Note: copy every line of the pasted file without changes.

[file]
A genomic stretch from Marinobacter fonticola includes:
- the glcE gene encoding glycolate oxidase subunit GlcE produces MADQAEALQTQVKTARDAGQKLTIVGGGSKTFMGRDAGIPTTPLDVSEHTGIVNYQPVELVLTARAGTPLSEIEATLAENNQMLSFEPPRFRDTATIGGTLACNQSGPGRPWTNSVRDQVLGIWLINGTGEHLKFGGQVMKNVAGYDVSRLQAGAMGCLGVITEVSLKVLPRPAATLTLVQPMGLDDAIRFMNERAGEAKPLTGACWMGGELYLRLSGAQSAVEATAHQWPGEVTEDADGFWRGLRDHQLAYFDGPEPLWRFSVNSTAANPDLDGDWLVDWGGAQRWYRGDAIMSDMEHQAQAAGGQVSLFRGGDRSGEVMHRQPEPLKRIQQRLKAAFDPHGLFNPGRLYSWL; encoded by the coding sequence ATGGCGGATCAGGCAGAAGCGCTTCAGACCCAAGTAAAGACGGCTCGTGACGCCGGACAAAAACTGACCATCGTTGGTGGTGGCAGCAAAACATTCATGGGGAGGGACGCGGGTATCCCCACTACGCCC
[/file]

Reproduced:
A genomic stretch from Marinobacter fonticola includes:
- the glcE gene encoding glycolate oxidase subunit GlcE produces MADQAEALQTQVKTARDAGQKLTIVGGGSKTFMGRDAGIPTTPLDVSEHTGIVNYQPVELVLTARAGTPLSEIEATLAENNQMLSFEPPRFRDTATIGGTLACNQSGPGRPWTNSVRDQVLGIWLINGTGEHLKFGGQVMKNVAGYDVSRLQAGAMGCLGVITEVSLKVLPRPAATLTLVQPMGLDDAIRFMNERAGEAKPLTGACWMGGELYLRLSGAQSAVEATAHQWPGEVTEDADGFWRGLRDHQLAYFDGPEPLWRFSVNSTAANPDLDGDWLVDWGGAQRWYRGDAIMSDMEHQAQAAGGQVSLFRGGDRSGEVMHRQPEPLKRIQQRLKAAFDPHGLFNPGRLYSWL; encoded by the coding sequence ATGGCGGATCAGGCAGAAGCGCTTCAGACCCAAGTAAAGACGGCTCGTGACGCCGGACAAAAACTGACCATCGTTGGTGGTGGCAGCAAAACATTCATGGGGAGGGACGCGGGTATCCCCACTACGCCC